The Republic: Issue 4 – Culture in the Republic, Part Two
Author: P. J. Mathews
IN THE SPRING of 2004, RTÉ TV advertised a competition for an Irish family to take part in a new television history series and ‘to avail of an extraordinary opportunity to relive a chapter in Irish history’.1 The chosen family, according to the advertisement, would travel to Australia to take part in The Colony—a living history series, co-produced with SBS Australia, which would ‘recreate the experience of the thousands of Irish and British free settlers and convicts who were transported to New South Wales in the early 1800s’. At the time of writing, this series has not yet been made, but the prospect that it will appear on our television screens soon might prompt some reflection on issues of national identity, globalisation and popular culture as we enter the twenty-first century. Without wishing to prejudge the programme, certain observations can be made.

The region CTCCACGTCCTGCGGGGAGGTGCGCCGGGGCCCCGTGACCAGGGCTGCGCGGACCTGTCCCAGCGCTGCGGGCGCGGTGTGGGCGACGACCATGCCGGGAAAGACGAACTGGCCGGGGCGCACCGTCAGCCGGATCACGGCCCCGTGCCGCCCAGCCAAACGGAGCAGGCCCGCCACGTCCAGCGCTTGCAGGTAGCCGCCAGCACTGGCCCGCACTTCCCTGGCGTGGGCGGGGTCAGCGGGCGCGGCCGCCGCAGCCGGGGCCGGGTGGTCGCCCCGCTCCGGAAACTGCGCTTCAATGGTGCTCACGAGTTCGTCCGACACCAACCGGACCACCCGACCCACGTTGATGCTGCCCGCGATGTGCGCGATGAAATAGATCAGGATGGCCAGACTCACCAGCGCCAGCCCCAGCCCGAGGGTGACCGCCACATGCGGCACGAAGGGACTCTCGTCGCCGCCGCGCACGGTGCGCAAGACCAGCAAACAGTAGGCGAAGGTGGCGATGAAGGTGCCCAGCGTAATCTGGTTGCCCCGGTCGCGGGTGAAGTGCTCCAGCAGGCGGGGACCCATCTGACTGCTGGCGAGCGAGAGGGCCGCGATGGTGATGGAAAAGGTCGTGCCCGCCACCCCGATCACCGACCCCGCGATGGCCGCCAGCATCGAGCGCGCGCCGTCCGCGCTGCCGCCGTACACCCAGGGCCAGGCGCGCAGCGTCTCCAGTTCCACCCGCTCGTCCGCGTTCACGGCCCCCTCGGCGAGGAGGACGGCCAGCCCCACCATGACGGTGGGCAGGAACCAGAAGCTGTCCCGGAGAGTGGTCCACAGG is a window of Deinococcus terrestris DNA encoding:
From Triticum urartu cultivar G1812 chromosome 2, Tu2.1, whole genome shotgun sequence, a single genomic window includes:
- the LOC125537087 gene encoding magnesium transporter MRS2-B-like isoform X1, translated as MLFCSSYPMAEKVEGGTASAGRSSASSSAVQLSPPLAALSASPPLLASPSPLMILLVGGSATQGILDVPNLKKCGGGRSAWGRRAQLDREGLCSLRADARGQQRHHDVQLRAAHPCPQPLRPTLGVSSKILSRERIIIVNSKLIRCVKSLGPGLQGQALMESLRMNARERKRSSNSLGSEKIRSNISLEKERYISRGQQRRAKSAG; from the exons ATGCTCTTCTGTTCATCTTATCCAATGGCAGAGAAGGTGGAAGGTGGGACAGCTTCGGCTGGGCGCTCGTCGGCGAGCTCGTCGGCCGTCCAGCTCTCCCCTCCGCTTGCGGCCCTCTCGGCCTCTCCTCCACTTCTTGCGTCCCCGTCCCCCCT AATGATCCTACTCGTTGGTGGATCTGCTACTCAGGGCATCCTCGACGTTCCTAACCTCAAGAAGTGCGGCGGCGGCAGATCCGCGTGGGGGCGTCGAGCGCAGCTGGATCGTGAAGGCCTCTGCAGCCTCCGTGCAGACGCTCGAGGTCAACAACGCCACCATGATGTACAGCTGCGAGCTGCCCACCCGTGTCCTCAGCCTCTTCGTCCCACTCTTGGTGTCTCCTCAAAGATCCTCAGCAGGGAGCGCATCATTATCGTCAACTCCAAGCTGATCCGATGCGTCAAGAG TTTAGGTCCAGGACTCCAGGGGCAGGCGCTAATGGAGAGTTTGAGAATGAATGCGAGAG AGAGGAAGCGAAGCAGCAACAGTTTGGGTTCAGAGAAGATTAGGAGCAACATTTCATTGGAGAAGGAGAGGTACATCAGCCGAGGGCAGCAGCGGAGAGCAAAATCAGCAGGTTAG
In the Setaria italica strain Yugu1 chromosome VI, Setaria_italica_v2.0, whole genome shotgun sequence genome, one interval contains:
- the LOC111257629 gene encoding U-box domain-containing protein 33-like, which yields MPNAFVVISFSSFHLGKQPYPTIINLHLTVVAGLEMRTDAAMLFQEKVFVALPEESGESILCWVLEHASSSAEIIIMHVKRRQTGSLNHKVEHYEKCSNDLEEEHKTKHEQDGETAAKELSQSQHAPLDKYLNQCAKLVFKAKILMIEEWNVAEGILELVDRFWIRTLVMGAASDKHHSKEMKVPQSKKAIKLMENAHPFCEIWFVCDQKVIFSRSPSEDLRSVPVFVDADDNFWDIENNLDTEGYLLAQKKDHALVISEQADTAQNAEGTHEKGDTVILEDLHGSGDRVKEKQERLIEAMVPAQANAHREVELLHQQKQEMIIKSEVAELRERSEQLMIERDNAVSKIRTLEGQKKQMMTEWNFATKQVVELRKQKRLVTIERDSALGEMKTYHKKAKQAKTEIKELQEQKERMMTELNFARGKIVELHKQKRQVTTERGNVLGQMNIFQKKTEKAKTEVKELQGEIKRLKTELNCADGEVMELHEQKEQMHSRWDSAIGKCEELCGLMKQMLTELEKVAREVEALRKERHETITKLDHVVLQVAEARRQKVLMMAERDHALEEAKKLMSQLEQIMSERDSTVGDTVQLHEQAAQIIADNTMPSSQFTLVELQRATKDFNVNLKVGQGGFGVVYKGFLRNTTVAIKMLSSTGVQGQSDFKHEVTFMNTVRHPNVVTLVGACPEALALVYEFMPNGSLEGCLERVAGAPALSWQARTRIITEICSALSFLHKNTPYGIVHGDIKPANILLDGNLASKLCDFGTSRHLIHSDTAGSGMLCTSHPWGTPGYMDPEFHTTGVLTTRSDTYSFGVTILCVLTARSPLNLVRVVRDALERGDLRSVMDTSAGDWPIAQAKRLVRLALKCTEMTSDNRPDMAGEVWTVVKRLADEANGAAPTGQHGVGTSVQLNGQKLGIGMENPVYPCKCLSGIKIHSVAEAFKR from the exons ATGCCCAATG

The programme being proposed here is, clearly, another mutation of the global reality TV format—if not quite Big Brother then Survivor in nineteenth-century garb. The ‘reality’ genre has become the postmodern TV format par excellence with its relentless focus on the ‘now’ and its endless possibilities for role play and parody. The Colony, however, intends to cater to ‘historical and educational purposes’ as well as ‘entertainment value’. While some critics might view such a manoeuvre as another dumbing-down exercise, others might applaud the innovative harnessing of pop culture for educational purposes.